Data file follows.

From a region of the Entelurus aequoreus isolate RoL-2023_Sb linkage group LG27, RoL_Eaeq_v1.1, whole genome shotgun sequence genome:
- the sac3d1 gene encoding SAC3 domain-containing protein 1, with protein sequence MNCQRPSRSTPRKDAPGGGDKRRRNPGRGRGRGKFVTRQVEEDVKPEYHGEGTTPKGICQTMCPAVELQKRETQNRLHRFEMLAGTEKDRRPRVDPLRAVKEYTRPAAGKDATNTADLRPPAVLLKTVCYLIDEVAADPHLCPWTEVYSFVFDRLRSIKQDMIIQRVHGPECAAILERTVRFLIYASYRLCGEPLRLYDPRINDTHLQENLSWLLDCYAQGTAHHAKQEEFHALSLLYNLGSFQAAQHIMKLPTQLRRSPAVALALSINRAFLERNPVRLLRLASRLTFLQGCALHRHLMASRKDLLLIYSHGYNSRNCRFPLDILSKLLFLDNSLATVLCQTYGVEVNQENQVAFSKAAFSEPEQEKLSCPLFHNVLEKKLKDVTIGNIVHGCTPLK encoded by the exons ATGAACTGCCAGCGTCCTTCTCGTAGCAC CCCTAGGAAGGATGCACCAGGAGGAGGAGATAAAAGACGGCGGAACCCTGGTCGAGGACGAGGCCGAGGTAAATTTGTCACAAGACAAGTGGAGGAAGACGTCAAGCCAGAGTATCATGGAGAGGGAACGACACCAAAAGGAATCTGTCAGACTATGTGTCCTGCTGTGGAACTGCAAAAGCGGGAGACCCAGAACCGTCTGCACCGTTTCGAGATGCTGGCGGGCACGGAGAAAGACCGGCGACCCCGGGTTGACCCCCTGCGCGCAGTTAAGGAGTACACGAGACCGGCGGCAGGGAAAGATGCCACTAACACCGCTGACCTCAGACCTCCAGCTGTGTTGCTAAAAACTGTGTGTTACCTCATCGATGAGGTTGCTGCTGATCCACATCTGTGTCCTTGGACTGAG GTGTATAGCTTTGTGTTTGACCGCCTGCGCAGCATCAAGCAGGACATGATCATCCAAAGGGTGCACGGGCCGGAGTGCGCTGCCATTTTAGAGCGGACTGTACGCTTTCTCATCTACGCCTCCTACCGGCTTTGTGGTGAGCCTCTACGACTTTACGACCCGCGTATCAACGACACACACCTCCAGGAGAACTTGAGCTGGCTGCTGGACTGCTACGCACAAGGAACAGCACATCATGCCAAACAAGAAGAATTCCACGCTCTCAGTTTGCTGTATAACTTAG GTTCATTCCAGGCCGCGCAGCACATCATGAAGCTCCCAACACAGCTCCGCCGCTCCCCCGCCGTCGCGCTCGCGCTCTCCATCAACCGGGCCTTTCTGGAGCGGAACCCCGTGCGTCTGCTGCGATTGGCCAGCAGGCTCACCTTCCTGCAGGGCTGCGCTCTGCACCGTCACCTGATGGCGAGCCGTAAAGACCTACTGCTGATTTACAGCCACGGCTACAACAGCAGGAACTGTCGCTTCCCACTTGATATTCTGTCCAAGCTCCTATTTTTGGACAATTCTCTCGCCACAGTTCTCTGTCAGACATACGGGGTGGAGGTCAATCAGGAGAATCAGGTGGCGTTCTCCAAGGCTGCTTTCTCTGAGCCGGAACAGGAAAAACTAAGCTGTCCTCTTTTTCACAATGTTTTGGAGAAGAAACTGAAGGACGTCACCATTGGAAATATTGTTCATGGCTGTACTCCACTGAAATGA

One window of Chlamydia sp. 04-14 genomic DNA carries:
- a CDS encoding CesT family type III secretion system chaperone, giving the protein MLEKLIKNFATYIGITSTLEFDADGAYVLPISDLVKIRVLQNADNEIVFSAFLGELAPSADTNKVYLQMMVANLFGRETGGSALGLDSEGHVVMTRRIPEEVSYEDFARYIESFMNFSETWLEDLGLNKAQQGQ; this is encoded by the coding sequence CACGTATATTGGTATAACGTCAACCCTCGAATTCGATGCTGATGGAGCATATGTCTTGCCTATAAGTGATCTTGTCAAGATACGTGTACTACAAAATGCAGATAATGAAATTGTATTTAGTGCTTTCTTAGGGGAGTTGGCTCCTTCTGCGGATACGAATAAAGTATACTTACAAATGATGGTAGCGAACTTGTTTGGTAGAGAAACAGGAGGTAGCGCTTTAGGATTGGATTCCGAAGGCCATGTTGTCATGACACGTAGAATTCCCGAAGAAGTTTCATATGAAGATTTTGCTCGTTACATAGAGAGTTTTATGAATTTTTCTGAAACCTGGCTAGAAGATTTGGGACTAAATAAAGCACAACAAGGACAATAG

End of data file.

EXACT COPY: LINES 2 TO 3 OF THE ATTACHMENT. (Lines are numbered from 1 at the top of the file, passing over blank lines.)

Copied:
- the sac3d1 gene encoding SAC3 domain-containing protein 1, with protein sequence MNCQRPSRSTPRKDAPGGGDKRRRNPGRGRGRGKFVTRQVEEDVKPEYHGEGTTPKGICQTMCPAVELQKRETQNRLHRFEMLAGTEKDRRPRVDPLRAVKEYTRPAAGKDATNTADLRPPAVLLKTVCYLIDEVAADPHLCPWTEVYSFVFDRLRSIKQDMIIQRVHGPECAAILERTVRFLIYASYRLCGEPLRLYDPRINDTHLQENLSWLLDCYAQGTAHHAKQEEFHALSLLYNLGSFQAAQHIMKLPTQLRRSPAVALALSINRAFLERNPVRLLRLASRLTFLQGCALHRHLMASRKDLLLIYSHGYNSRNCRFPLDILSKLLFLDNSLATVLCQTYGVEVNQENQVAFSKAAFSEPEQEKLSCPLFHNVLEKKLKDVTIGNIVHGCTPLK encoded by the exons ATGAACTGCCAGCGTCCTTCTCGTAGCAC CCCTAGGAAGGATGCACCAGGAGGAGGAGATAAAAGACGGCGGAACCCTGGTCGAGGACGAGGCCGAGGTAAATTTGTCACAAGACAAGTGGAGGAAGACGTCAAGCCAGAGTATCATGGAGAGGGAACGACACCAAAAGGAATCTGTCAGACTATGTGTCCTGCTGTGGAACTGCAAAAGCGGGAGACCCAGAACCGTCTGCACCGTTTCGAGATGCTGGCGGGCACGGAGAAAGACCGGCGACCCCGGGTTGACCCCCTGCGCGCAGTTAAGGAGTACACGAGACCGGCGGCAGGGAAAGATGCCACTAACACCGCTGACCTCAGACCTCCAGCTGTGTTGCTAAAAACTGTGTGTTACCTCATCGATGAGGTTGCTGCTGATCCACATCTGTGTCCTTGGACTGAG GTGTATAGCTTTGTGTTTGACCGCCTGCGCAGCATCAAGCAGGACATGATCATCCAAAGGGTGCACGGGCCGGAGTGCGCTGCCATTTTAGAGCGGACTGTACGCTTTCTCATCTACGCCTCCTACCGGCTTTGTGGTGAGCCTCTACGACTTTACGACCCGCGTATCAACGACACACACCTCCAGGAGAACTTGAGCTGGCTGCTGGACTGCTACGCACAAGGAACAGCACATCATGCCAAACAAGAAGAATTCCACGCTCTCAGTTTGCTGTATAACTTAG GTTCATTCCAGGCCGCGCAGCACATCATGAAGCTCCCAACACAGCTCCGCCGCTCCCCCGCCGTCGCGCTCGCGCTCTCCATCAACCGGGCCTTTCTGGAGCGGAACCCCGTGCGTCTGCTGCGATTGGCCAGCAGGCTCACCTTCCTGCAGGGCTGCGCTCTGCACCGTCACCTGATGGCGAGCCGTAAAGACCTACTGCTGATTTACAGCCACGGCTACAACAGCAGGAACTGTCGCTTCCCACTTGATATTCTGTCCAAGCTCCTATTTTTGGACAATTCTCTCGCCACAGTTCTCTGTCAGACATACGGGGTGGAGGTCAATCAGGAGAATCAGGTGGCGTTCTCCAAGGCTGCTTTCTCTGAGCCGGAACAGGAAAAACTAAGCTGTCCTCTTTTTCACAATGTTTTGGAGAAGAAACTGAAGGACGTCACCATTGGAAATATTGTTCATGGCTGTACTCCACTGAAATGA

One window of Chlamydia sp. 04-14 genomic DNA carries: